By Prince Kurupati
According to the latest Afrobarometer survey, Zimbabwe’s main opposition party the Citizens Coalition for Change (CCC) led by Nelson Chamisa will win the upcoming 2023 harmonised elections by a slight margin over Zanu (PF) which is currently in power. The survey which was released on 15 June 2022 has led to massive debates about the country’s current political climate on social media platforms.
According to the survey, 33% of the voters will vote for the opposition CCC while 30% of the voters will vote for the incumbent Emmerson Mnangagwa. This is just the second time that an opposition leader has been at the forefront of an Afrobarometer survey. The first time was at the start of 2009 when a higher percentage of the voters favoured Movement for Democratic Change (MDC T) leader Morgan Tsvangirai over long-time leader (now late) Robert Mugabe of Zanu (PF).
The mere fact that the opposition is predicted to win in the upcoming election is something to behold and treasure for the opposition as it was just formed at the start of this year. Even more impressive is that the survey comes at a time when the ruling party Zanu (PF) is extending its tentacles to all facets of the country’s political, economic and social spectrums to garner support and strategically position itself for an electoral victory through the use and abuse of state institutions among other entities.
However, worrisome for the opposition is that the margin of victory as predicted by the survey is too small. This, therefore, means anything can happen in the upcoming election more so if voter turnout is low. More worrisome about the survey for the opposition is that the higher number of voters are the older generation who generally are more aligned with the ruling party. The younger generation is riddled with huge numbers of unregistered voters while the registered show huge signs of voter apathy. If the upcoming election is affected by voter apathy, then the biggest loser is likely going to be the opposition.
While the issue of voter apathy may work in favour of the ruling party, there is a huge cause of concern for the party going into the next election as the support is dwindling by each day. Soon after he was elected the country’s president in 2017, 38% of the surveyed citizens supported Mnangagwa. However, that support base has dwindled in the past five years to 30%. Owing to the massive dissatisfaction with Mnangagwa’s rule by the general populace largely necessitated by the persistent harsh economic outlook, there is a huge probability that the support will keep going down. Massive work, therefore, is needed to ensure that support doesn’t keep spiralling downwards.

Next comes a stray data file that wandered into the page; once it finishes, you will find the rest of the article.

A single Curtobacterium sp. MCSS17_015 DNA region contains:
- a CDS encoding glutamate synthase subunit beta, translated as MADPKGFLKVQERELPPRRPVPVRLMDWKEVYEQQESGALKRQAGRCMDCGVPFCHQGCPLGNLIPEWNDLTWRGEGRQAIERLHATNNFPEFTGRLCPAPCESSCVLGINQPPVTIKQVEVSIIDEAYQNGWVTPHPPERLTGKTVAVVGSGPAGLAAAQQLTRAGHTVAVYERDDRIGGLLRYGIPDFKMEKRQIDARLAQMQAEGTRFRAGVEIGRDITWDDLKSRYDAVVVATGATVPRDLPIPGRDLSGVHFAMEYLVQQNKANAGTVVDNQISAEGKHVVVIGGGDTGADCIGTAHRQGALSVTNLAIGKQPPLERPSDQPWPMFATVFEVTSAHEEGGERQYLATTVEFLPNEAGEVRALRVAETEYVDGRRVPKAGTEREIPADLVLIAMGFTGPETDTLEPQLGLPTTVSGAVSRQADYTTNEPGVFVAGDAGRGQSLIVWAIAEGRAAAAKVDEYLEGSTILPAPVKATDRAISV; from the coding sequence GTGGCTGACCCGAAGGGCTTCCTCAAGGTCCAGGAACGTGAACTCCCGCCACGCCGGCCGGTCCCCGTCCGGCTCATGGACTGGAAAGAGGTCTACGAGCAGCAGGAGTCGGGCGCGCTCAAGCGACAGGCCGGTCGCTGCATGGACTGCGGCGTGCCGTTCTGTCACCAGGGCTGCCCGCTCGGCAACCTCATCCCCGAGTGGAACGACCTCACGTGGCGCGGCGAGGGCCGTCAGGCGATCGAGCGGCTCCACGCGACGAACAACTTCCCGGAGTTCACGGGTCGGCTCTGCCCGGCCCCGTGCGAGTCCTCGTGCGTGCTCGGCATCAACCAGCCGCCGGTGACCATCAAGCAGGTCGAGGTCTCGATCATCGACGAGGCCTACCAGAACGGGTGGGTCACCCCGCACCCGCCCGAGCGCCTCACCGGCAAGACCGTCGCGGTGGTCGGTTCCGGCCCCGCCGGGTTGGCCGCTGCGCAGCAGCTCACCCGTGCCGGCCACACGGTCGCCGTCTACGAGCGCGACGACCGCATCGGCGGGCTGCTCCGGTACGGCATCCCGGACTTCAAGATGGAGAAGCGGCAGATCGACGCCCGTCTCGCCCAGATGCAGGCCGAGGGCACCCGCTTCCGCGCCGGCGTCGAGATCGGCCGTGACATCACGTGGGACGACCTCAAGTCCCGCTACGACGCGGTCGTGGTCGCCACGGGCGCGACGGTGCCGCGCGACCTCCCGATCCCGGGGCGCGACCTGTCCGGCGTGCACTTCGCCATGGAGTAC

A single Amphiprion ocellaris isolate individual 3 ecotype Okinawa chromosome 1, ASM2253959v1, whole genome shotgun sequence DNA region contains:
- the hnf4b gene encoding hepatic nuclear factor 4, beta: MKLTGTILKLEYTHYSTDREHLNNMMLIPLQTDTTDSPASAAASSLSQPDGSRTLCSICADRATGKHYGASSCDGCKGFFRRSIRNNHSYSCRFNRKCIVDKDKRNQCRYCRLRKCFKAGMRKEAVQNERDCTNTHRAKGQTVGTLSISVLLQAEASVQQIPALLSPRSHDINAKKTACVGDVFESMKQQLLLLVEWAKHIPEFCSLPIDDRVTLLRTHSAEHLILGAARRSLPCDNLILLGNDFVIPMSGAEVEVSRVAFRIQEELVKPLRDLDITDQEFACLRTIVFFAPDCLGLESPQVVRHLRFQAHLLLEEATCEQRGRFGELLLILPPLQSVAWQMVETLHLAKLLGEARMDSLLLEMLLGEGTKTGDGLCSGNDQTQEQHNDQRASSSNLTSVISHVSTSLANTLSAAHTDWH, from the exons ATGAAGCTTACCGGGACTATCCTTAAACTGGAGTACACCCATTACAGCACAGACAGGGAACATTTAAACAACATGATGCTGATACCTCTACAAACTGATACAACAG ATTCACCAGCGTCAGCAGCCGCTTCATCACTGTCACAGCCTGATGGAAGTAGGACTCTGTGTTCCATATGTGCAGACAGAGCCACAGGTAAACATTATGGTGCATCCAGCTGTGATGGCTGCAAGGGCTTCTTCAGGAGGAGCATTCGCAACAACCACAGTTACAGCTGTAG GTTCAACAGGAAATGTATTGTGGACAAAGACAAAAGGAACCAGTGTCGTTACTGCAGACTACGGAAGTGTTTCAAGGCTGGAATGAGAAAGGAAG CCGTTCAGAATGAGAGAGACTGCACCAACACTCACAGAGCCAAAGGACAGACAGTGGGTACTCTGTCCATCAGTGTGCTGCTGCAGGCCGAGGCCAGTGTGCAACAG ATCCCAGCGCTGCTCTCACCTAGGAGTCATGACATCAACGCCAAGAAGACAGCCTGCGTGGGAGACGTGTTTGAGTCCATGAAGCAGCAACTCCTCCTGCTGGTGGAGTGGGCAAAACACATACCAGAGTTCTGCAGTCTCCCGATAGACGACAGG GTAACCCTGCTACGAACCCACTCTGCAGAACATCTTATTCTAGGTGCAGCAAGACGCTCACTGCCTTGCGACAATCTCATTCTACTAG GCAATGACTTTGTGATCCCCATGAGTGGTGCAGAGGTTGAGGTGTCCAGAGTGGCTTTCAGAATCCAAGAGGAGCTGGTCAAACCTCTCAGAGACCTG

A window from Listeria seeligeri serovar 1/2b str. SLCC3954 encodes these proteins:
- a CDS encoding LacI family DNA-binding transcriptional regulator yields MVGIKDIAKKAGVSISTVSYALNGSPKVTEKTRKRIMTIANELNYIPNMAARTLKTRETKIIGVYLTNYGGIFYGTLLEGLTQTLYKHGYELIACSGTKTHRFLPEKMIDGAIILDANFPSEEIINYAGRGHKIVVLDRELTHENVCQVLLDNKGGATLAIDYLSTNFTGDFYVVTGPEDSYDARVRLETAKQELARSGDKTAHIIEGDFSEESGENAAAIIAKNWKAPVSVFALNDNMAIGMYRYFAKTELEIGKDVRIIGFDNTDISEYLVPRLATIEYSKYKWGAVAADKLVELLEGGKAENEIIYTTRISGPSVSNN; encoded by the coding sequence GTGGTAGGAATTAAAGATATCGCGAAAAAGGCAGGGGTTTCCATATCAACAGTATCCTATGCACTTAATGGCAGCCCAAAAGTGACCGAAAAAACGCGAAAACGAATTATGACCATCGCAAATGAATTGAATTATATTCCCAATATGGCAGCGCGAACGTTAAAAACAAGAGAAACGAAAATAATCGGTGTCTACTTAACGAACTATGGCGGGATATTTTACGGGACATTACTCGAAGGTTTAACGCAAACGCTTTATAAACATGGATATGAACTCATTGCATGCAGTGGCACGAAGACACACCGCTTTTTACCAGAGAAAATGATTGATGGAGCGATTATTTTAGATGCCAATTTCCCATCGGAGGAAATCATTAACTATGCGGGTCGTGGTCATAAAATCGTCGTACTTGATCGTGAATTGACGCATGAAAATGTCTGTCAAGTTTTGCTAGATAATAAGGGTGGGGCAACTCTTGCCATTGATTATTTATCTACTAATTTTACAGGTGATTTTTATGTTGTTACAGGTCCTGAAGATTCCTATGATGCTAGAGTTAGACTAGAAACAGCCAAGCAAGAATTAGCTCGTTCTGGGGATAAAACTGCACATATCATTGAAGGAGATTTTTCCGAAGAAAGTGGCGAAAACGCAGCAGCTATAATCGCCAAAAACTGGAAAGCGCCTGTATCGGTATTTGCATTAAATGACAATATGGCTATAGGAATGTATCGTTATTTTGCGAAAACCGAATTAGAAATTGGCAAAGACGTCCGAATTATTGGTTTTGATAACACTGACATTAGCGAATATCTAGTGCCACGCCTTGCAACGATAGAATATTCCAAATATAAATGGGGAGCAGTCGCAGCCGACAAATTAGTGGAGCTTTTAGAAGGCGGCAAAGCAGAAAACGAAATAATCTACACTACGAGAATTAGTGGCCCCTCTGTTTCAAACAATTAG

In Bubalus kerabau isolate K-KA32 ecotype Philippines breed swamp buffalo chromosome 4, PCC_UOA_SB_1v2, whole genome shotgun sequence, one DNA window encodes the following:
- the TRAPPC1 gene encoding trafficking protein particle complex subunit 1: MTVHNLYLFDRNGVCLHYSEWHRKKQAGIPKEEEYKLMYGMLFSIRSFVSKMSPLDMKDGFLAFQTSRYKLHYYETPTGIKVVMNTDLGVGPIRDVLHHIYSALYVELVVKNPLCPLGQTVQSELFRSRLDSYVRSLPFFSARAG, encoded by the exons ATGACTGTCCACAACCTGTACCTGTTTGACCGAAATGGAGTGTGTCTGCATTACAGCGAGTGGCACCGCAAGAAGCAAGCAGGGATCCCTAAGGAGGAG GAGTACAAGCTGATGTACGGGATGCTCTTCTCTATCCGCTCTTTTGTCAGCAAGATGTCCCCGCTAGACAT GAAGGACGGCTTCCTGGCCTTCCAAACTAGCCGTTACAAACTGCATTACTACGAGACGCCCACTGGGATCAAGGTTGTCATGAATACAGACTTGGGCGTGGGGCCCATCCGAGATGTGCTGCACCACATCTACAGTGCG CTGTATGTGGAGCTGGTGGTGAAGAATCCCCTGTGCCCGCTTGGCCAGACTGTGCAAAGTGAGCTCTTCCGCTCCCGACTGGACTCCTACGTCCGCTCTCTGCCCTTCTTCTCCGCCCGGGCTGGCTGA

A huge proportion of the surveyed citizens 27% refused to express their preferences. Afrobarometer said this isn’t surprising considering the ‘repressive’ environment they currently live in. According to political analyst Philan Zamchiya, the proportion of those who failed to express their preference can swing the votes either way between the two main parties to guarantee a comprehensive resounding victory. Zamchiya said the opposition can sway this population through “the margin of influence and the margin of affect”. For the ruling party, this population can realistically be swayed through “the margin of terror (intimidation and violence) and or margin of error (through manipulating votes)”.
Apart from predicting the upcoming harmonised elections, the survey also assessed the level of confidence the public has in the president. The survey proved that the public is losing confidence in the president as 51% are confident in the president against a high of 64% in 2017. The support for the ruling party also plummeted. According to Zamchiya, this was largely necessitated by the fact that “the people are not happy about economic mismanagement, looting of natural resources like land and minerals, soaring prices of goods, the rise of domestic and gender-based violence, corruption and deteriorating infrastructure. Within ZANU PF, there are 32% who do not believe that citizens have a voice in natural resource extraction. This is potent for ZANU PF supporters voting for another party as a way to express disgruntlement”.
Reviewing the Afrobarometer survey, International Media Support (IMS)’s Rashweat Mukundu said “Under normal circumstances, these figures (projected election results) would signal introspection from political leaders on how to win support, but in Zimbabwe, the reality is that a dead heat between the ruling party and its rivals ominously points to increased violence”. Mukundu went further to state that the risk of violence is further compounded by the fact that the ruling party is looking to “reassert its power”. “With state institutions such as Parliament, the Judiciary, security sector and human rights commission largely captured by the ruling party, Zimbabwe’s political risk will significantly rise if the ruling elite finds no incentive for restraint or dialogue,” Mukundu said